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Rhonda Williams has known for most of her life that she would become a nurse. “My mom was a nurse aide, so I had exposure to health care growing up,” says Rhonda, who was born and raised in Eureka, Kansas. After graduating with a Bachelor of Science in Nursing from Pittsburg State University, Rhonda began her career in medical/surgical and the emergency department at a community hospital in Eureka.

After getting experience in a smaller hospital and for an emergency medical service provider, Rhonda was ready for a new challenge at a larger teaching hospital. She joined Ascension Via Christi Regional Burn Center in Wichita. For her first seven years there, she was a member of the critical care team—a position that involved educating others. “I realized then how much I liked to teach,” she says. “It made me think about what I might do later in my career.”

Laying the Groundwork with an MSN

In 2007, Rhonda became a charge nurse at Ascension Via Christi and enrolled in a Nurse Practitioner program. But it was difficult to balance school with work and raising her young children, and she left the program. Two years later, Rhonda was ready to pick up where she left off. She enrolled in an online Master of Science in Nursing Education program at state university and graduated in 20011.

Rhonda started teaching as an adjunct clinical instructor at Butler Community College, and months later in 2012, became a lecturer as well at Wichita State University. She continued working in the hospital setting for a staffing agency. When Wichita State had a full-time position open up, Rhonda applied and was hired. She’s been a faculty member in the College of Health Professions at Wichita State since 2017. “I feel privileged to be a part of the “ah-hah” moments that students have,” she says. Now the coordinator of the online RN to BSN program, she’s especially committed to helping more associate degree nurses earn bachelor’s degrees.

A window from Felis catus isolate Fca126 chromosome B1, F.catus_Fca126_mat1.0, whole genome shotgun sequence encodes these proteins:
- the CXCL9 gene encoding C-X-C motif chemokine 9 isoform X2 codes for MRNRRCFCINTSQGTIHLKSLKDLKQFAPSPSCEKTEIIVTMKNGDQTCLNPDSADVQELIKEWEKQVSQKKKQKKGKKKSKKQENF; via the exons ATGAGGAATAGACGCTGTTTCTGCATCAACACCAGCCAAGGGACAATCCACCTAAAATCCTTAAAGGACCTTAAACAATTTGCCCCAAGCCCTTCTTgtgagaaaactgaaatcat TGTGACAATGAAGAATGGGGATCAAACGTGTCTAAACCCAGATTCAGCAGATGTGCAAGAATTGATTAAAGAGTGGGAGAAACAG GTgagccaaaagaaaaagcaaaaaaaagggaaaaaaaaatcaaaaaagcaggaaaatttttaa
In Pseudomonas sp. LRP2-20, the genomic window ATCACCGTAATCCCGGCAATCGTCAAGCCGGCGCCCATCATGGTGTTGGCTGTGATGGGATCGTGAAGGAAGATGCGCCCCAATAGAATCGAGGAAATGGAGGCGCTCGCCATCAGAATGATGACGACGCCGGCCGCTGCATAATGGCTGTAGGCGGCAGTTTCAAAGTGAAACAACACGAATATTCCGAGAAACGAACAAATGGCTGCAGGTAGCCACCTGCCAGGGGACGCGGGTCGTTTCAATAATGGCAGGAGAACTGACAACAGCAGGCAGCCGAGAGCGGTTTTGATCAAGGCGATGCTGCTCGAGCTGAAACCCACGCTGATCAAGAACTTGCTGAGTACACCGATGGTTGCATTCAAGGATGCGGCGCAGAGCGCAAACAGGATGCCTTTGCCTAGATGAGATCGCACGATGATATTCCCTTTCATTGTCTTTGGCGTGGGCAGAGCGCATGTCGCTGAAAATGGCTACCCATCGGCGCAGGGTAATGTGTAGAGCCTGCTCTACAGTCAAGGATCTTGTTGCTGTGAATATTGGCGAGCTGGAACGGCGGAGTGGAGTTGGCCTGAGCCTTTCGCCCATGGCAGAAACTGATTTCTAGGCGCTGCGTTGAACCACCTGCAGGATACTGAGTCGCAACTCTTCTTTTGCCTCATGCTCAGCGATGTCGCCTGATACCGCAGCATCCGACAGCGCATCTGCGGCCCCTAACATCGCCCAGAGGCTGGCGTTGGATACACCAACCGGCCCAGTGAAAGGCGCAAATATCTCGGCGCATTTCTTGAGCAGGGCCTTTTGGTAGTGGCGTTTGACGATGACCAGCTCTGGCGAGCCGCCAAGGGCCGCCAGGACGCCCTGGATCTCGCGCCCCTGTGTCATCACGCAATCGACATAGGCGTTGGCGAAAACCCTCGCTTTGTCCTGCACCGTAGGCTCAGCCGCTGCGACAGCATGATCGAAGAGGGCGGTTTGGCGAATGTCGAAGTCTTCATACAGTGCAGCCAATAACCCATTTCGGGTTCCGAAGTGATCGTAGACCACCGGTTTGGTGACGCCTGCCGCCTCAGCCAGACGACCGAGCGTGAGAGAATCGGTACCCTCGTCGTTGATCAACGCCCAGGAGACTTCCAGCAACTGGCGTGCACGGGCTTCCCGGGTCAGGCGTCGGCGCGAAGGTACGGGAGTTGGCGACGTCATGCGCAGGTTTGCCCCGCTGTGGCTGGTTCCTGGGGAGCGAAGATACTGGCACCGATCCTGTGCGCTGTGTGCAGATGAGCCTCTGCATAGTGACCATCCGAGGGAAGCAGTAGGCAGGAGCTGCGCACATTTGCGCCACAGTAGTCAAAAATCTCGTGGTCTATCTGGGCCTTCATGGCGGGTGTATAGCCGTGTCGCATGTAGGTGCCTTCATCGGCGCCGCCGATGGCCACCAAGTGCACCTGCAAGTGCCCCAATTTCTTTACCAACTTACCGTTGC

Inspired to Earn a Doctorate

For years, Rhonda thought about earning a terminal degree. “At the university level, being doctorally prepared is important, especially because I want to pursue leadership opportunities,” she says. In 2019, she started researching online Doctor of Nursing Practice programs, and a colleague who was enrolled in one herself recommended American Sentinel College of Nursing and Health Sciences at Post University. “I liked the educational focus of the DNP program and that it was a practice-focused program rather than a PhD,” Rhonda says. She started in fall 2019.

A highlight of the program for Rhonda was that she was able to center her class projects around challenges and situations she was dealing with at work. “The program was structured that way, and our capstone project was incorporated into the early classes,” she says. “That was great.”

Good Things Happening

In June 2022, Rhonda graduated from Post University with the Doctor of Nursing Practice with a specialization in Educational Leadership. In December, she will present her capstone project—titled, “Assessing the Use of Virtual Simulation to Impact Clinical Reasoning in Baccalaureate Nursing Students”—at the Transform 2022 conference of the American Association of Colleges of Nursing in Chicago. “I wanted to determine whether virtual simulation is an appropriate tool to use to improve students’ clinical reasoning,” Rhonda says. “I’m excited about this opportunity to present my findings, and I’m working to create a manuscript of this study as well.”

Rhonda hopes to do more research and publish her work. One day, she hopes to become a leader in nursing education. “I pursued my doctorate as a personal and professional goal,” she says. “I came away with many skills that allow me to improve and maintain the quality of our online RN to BSN program at Wichita State. Virtually everything I learned in class applied to my role. I would recommend this program.”